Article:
1. Run the Stepper (debugger) on an application of your function from the previous exercise (include (late-fee 8) in your definitions window). What happens in the Stepper when your program makes a conditional decision?

Switch Roles

  1. Design a function that calculates sales tax. The function consumes the sale price and the tax percentage (as a decimal or a fraction) and produces the final price. For instance, given 20 and 5/100 it should compute 21 (105% of $20).
  1. Design a function that calculates conditional sales tax: only prices $100 or more are taxed. The function consumes a sale price and a tax percentage and produces the final price. For instance, if given 20 and 5/100, it computes $20 (no tax). But if given 200 and 5/100, it computes $210 (5% tax). Hint: reuse your program from the previous exercise!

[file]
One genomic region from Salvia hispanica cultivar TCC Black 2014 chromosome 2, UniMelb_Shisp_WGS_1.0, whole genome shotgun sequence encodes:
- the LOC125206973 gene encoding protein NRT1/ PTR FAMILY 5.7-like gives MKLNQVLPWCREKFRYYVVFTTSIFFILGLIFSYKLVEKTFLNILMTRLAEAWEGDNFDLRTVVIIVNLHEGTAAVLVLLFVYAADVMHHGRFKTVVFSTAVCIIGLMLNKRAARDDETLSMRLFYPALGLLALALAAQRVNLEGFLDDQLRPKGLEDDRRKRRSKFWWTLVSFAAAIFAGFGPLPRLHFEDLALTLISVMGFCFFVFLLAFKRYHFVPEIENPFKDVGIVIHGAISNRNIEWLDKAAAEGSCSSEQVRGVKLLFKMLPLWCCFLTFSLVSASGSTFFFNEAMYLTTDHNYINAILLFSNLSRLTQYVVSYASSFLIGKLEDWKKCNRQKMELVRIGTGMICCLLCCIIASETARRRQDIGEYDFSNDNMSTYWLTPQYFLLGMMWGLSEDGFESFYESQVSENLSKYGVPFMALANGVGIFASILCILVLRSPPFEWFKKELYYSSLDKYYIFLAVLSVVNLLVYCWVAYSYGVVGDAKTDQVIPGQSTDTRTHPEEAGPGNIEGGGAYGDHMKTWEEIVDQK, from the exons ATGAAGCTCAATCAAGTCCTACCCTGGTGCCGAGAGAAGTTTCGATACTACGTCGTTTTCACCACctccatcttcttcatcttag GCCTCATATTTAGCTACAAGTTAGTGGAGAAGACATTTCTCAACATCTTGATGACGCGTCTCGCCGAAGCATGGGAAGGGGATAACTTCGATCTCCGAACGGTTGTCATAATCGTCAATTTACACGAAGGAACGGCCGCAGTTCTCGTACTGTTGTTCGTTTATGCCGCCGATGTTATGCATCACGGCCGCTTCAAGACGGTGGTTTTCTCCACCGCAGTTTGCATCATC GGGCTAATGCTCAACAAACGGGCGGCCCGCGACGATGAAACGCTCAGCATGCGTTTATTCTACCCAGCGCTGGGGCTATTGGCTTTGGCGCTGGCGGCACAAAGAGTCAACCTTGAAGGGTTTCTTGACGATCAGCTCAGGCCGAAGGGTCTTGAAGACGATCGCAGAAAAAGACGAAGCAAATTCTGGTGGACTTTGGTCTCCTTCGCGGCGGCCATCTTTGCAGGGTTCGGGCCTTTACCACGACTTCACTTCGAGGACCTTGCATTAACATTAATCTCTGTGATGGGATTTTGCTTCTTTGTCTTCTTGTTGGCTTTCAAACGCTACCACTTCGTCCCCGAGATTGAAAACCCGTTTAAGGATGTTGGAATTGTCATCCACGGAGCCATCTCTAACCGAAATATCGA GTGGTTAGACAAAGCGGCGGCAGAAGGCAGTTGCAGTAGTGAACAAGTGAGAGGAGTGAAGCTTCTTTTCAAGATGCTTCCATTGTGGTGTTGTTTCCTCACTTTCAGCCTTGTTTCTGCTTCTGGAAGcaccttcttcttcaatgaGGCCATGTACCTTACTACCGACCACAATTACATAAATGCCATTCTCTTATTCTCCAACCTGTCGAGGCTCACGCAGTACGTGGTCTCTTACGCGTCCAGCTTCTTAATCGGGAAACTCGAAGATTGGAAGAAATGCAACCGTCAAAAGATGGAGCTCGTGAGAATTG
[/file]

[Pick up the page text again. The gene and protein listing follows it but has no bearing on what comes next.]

1. Run the Stepper on your program that calculates conditional sales tax. Figure out where the Stepper calls your program that calculates unconditional sales tax. Try it with values both over and under $100.

Switch Roles

Playing with posns

Posns are a kind of data provided by BSL that represent a position on a plane. As you would expect, a position on a plane is represented using two numbers, one for the value of the x axis, and the other for the y axis.

The make-posn function creates a posn. Use the help desk to find out how to use it. Once you have a posn, you will likely want to know what its x and y values are—to pass them to another function, for example. To do so, use the posn-x and posn-y functions, which give you the x and y values of the posn, respectively.

Add (require 2htdp/image) to the top of your file so we can use image functions like circle and empty-scene.